Following them was OKI’S WAGON. What they show in their opening track “Need Your Love So Bad” is the ability to take a cover version of a FLEETWOOD MAC song and give it a sense of style that suits the qualities of the band amicably. The classy and smooth way to it all is able to gravitate with a tight hold on show applying the descriptive method to seduce the listener. The passive feel to it steps out and saunters along captivatingly. The classy depth to it all makes you feel for it. They then steady things again with “In The Still Of The Night”. This slinks along and shows a much broader stroke in the sound of it all. The banjo applied on it compresses the sound somewhat here and reaches out on the sound of it all. The stationary way that the band seem to style it all is also a knack that sets the soulful side of it all out well. They elegantly seem to steer all of the playing on this one and the handsome method brings out the extra things in terms of tone here. What is also displayed is a steadfast composure that manages to dazzle and impress while retaining that closeness. They then pick up the pace on their final track “Jelly Rolls”. Here they display a rich arrangement in all the descriptive ways that finely play across on it. There is a tantalising way about the freedom in the movement s and how they settle upon it all here. They pummel along and the tumble from the playing touches out everything pleasantly on it here. WUNDERBRA seemed to bring something different about them from the very beginning. There was something energised about their performance here on the night that impressed in a big way. There is a Latin feel to “Improve My Bust”, but with the synth sound behind it a comparison with SALT’N’PEPA is made. The confident and vibrant stage presence is a bona fide trait that makes the most of their style. The drum machine kicks in nicely on this and merges with the synth score on it all in a way that creates a formidable tempo. They close in on this and tidily hang things upon it. This is high on the retro but in the delivery they manage to bag something about it all that edges it out interestingly. They then continue with the scintillating style of their performance with “Sip, Taste, Gulp”. They chase things down and match the lyrics and the tempo with a true zest. The zip to it all is produced here. The imaginative side to it stokes it up and they take it all in their stride. The way everything comes together occupies their moment on stage and they make the most of it. What is also an impressive feature about this is the manner in how they show they can go the distance.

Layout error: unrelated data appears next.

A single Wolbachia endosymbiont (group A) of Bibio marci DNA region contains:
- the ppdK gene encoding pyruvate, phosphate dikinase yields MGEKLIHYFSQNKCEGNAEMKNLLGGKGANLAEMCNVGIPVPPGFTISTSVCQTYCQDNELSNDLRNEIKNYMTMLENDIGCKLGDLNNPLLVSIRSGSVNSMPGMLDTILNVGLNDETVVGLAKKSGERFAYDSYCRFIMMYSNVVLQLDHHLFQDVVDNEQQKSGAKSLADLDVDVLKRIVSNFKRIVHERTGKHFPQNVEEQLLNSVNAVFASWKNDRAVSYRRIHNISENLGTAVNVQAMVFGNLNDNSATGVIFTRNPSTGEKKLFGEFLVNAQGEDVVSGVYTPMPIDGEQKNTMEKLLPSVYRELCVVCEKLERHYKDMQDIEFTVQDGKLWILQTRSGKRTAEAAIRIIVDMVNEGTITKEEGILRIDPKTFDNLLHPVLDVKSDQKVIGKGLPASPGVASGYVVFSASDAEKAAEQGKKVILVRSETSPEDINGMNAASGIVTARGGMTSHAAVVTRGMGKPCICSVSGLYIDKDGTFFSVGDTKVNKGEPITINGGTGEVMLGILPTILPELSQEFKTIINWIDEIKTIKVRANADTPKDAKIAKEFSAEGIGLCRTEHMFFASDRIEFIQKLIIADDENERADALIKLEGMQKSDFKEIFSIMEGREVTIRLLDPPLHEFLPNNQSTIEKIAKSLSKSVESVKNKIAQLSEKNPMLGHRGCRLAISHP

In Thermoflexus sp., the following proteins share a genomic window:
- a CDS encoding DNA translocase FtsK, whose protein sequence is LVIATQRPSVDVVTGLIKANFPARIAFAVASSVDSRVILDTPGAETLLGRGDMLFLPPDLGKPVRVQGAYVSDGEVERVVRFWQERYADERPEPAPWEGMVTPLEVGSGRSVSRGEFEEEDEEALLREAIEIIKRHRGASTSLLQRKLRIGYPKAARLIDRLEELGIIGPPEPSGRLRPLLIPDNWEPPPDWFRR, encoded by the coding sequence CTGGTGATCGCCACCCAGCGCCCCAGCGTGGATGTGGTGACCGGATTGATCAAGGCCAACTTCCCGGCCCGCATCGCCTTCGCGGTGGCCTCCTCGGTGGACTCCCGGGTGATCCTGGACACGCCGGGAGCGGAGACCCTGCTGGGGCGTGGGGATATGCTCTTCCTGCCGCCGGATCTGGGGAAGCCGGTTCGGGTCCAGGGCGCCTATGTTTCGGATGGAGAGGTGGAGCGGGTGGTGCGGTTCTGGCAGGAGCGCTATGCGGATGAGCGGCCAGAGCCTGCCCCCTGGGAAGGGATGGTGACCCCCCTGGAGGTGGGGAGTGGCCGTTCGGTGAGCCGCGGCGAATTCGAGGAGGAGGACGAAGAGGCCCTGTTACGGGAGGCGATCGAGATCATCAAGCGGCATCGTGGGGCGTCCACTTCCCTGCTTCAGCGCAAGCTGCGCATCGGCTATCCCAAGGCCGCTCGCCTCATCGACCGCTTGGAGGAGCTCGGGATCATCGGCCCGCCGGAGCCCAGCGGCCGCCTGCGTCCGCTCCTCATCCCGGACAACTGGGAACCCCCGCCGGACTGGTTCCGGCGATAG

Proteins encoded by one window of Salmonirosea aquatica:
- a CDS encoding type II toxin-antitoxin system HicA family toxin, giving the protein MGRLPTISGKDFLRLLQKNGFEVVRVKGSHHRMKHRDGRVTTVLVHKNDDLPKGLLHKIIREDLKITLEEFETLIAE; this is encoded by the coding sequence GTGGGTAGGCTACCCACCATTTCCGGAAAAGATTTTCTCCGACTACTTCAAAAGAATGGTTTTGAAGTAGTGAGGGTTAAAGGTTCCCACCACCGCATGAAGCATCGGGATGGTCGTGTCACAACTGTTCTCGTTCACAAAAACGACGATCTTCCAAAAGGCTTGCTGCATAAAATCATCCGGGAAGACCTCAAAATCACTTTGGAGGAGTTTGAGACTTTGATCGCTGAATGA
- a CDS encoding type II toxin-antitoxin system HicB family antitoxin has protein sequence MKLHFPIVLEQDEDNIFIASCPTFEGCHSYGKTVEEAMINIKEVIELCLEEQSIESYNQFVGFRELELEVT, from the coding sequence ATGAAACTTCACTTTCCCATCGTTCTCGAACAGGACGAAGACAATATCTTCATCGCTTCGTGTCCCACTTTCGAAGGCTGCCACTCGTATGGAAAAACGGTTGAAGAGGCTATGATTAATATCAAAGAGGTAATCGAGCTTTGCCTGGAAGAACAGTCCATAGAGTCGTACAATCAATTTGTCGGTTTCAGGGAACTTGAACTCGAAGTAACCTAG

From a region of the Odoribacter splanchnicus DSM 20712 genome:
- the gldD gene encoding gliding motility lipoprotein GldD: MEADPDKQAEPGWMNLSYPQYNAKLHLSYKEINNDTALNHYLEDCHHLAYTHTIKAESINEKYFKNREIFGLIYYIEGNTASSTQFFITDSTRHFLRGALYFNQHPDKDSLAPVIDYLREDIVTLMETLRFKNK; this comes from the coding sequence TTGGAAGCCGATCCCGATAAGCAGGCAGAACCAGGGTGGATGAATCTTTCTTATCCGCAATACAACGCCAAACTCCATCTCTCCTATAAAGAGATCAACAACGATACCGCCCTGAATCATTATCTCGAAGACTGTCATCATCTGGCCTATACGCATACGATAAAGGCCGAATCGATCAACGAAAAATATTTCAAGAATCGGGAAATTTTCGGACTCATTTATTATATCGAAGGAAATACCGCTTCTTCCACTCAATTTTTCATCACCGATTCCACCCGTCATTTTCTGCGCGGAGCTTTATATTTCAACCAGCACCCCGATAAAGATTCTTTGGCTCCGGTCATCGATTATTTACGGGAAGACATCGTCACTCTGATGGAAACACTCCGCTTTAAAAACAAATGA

They then closed out with a cover of “Love Is A Battlefield” by PAT BENATAR. There is a great amount of merit to be found here because they lock it down. The investment in the performance matches their image and they siphon off the best in it to show they are a band that could be the complete package.